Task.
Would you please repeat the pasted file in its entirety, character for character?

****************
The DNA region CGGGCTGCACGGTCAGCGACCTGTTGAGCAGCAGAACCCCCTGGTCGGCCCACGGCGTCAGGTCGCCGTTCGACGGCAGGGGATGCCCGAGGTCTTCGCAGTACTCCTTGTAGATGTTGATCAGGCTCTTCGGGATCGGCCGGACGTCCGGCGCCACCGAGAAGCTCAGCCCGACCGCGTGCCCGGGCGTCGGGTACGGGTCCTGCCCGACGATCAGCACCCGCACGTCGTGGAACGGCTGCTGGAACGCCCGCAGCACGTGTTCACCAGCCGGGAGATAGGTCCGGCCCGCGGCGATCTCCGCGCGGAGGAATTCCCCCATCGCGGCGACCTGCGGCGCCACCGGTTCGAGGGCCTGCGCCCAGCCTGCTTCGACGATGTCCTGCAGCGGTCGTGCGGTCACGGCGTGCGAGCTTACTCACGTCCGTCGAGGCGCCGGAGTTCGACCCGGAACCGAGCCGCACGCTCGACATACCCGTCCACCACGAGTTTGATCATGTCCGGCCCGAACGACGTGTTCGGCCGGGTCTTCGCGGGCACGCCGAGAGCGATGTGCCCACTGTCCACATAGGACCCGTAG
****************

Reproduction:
The DNA region CGGGCTGCACGGTCAGCGACCTGTTGAGCAGCAGAACCCCCTGGTCGGCCCACGGCGTCAGGTCGCCGTTCGACGGCAGGGGATGCCCGAGGTCTTCGCAGTACTCCTTGTAGATGTTGATCAGGCTCTTCGGGATCGGCCGGACGTCCGGCGCCACCGAGAAGCTCAGCCCGACCGCGTGCCCGGGCGTCGGGTACGGGTCCTGCCCGACGATCAGCACCCGCACGTCGTGGAACGGCTGCTGGAACGCCCGCAGCACGTGTTCACCAGCCGGGAGATAGGTCCGGCCCGCGGCGATCTCCGCGCGGAGGAATTCCCCCATCGCGGCGACCTGCGGCGCCACCGGTTCGAGGGCCTGCGCCCAGCCTGCTTCGACGATGTCCTGCAGCGGTCGTGCGGTCACGGCGTGCGAGCTTACTCACGTCCGTCGAGGCGCCGGAGTTCGACCCGGAACCGAGCCGCACGCTCGACATACCCGTCCACCACGAGTTTGATCATGTCCGGCCCGAACGACGTGTTCGGCCGGGTCTTCGCGGGCACGCCGAGAGCGATGTGCCCACTGTCCACATAGGACCCGTAG